It’s mid-July folks, and while the kids and grownups alike are swimming in their watering holes of choice (if they want to), the Mets season has taken a serious dive. As of this morning, the Mets have a 42-51 record, which puts them on pace for a terribly disappointing 73-89 record. While this is not necessarily catastrophic, it does, however, fall way short of the expectations that Brodie Van Wagenen set when he taunted the rest of the NL East to “come and get us” back in March.
Before I continue, I think it’s important to point out that virtually every spring , someone makes a similar statement. And, subsequently, every spring, the media turns it into a story. I get it, it’s spring, reporters are getting back into shape, so to speak, and it seems that unimportant anecdotes need to be turned into scoops. It reminds me, somewhat, of Joe Namath’s guarantee that the Jets would win Super Bowl III, despite being underdogs. Few believed him, and it turns out he was right. Since then, many players and coaches have guaranteed that their teams would win a specific game, or a series, or a championship. Sometimes they’re right, sometimes they’re wrong, and for some reason, some people still care.
So, when Van Wagenen declared the Mets as the team to beat back in March, it wasn’t really an exciting story, and it wasn’t necessary, and, as it turns out, he was wrong. In a press conference this past week, the Mets GM told reporters, “They came and got us.” While I appreciate this excuse-less response, it’s also not the end of the story. More importantly, it also doesn’t get him off the hook for his role in this.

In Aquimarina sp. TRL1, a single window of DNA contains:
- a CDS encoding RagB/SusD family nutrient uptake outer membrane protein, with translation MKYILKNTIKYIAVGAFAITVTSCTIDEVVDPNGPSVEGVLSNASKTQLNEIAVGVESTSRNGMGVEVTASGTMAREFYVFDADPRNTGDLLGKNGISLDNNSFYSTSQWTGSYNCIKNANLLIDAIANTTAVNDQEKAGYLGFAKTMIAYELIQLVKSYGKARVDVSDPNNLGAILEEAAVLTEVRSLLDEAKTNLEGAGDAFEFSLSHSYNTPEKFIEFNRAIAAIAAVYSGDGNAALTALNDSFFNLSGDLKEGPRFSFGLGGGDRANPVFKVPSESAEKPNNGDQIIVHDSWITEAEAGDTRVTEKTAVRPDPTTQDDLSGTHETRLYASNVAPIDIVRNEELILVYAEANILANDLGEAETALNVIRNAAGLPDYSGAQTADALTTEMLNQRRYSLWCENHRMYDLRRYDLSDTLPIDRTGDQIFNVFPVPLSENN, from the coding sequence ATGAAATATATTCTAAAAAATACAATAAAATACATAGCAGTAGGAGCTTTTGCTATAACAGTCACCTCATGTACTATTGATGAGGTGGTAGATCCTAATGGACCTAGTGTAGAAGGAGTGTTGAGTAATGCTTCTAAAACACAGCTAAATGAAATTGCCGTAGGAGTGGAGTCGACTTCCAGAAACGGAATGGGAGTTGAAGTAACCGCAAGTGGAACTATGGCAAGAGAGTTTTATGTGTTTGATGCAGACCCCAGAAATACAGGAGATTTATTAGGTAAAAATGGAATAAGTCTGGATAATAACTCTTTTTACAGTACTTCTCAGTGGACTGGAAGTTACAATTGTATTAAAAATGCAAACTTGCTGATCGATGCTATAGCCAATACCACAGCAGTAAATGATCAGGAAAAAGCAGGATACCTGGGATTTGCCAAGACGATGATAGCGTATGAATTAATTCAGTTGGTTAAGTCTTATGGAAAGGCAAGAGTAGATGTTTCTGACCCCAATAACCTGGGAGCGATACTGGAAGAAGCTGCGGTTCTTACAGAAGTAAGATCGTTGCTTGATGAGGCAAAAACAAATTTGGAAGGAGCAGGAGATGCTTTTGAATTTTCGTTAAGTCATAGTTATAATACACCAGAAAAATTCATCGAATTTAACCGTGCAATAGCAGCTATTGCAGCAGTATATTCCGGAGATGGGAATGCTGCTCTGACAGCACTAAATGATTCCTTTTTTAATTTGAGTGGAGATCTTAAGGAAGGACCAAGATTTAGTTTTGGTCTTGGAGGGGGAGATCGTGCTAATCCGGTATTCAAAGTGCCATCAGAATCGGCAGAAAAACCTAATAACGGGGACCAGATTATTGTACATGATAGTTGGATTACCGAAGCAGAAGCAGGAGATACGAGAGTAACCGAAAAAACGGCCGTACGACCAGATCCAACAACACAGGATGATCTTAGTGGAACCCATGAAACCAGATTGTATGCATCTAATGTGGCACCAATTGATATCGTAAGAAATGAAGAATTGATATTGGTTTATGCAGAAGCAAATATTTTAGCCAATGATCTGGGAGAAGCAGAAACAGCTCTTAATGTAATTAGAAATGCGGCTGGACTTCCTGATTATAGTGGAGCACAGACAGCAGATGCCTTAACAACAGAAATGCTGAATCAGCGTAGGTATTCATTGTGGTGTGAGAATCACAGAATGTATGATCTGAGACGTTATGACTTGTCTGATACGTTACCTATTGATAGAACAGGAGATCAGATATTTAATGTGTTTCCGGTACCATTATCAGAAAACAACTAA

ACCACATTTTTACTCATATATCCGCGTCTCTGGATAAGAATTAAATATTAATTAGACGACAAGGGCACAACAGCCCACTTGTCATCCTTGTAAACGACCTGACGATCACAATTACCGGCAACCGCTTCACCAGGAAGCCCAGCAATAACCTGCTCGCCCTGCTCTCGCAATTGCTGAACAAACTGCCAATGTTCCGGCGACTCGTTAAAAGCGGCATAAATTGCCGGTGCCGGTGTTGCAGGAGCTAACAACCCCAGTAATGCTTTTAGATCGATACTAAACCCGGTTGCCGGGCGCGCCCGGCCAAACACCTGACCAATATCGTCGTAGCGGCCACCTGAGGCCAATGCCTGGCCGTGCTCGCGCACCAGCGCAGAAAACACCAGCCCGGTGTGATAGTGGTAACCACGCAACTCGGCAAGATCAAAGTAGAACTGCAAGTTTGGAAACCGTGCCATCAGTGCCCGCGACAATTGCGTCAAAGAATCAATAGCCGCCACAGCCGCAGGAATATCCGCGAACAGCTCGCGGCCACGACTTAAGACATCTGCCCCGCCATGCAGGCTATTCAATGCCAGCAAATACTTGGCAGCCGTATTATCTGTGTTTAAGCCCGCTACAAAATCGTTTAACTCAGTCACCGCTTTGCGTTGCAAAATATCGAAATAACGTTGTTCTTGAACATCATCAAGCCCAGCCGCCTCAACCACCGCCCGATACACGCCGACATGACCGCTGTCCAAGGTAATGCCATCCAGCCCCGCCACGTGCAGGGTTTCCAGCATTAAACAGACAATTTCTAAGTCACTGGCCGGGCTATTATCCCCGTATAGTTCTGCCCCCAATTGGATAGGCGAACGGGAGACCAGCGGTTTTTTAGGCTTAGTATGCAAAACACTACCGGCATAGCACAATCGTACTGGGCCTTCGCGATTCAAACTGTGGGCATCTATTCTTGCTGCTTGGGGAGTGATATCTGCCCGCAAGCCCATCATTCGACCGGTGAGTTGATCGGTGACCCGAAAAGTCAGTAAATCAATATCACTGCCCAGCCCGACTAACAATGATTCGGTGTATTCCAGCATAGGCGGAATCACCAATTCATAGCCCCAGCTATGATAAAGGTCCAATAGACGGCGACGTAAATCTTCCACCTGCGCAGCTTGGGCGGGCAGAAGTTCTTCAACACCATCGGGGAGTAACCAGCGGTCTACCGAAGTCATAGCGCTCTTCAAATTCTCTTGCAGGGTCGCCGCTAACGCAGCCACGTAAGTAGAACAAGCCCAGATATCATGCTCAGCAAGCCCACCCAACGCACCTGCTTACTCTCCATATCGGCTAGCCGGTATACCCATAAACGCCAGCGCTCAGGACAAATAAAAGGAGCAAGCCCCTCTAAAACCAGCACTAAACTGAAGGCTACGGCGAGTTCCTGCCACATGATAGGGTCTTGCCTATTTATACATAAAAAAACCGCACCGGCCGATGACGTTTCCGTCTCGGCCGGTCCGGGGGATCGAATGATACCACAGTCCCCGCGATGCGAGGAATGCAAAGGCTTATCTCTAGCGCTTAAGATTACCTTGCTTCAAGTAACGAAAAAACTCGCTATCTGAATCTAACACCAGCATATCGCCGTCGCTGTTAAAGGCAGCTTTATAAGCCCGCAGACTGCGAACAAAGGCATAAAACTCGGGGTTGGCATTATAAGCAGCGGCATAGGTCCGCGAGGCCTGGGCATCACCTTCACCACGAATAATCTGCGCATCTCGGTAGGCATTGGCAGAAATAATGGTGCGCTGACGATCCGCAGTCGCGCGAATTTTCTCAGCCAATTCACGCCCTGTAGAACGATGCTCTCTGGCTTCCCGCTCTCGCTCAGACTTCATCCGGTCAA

Now, as I’ve mentioned previously, I’m not the kind of fan who roots for people to lose their job following a disappointing season. This is especially true in Brodie Van Wagenen’s case, as it’s an entirely new role for him. Considering the season is only almost 60% done, and the trade deadline looms, I’ll save my evaluation of his performance for the end of the season. At the same time, it’s obvious that Van Wagenen has seem things to learn, and as the saying goes, “Those who cannot remember the past are condemned to repeat it.” So now seems as good a time as any to take a look at Brodie Van Wagenen’s first and biggest offseason move, to see what we can learn.
I am not going to be reviewing the transaction to see which team “won” the deal. For the purposes of this examination, I am not concerned with what becomes of any of the players the Mets traded away. When Brodie Van Wagenen joined the Mets front office, he stated that his goal was to start winning now, he then made some moves based on this goal and they haven’t worked out. Let’s take a look at one of them: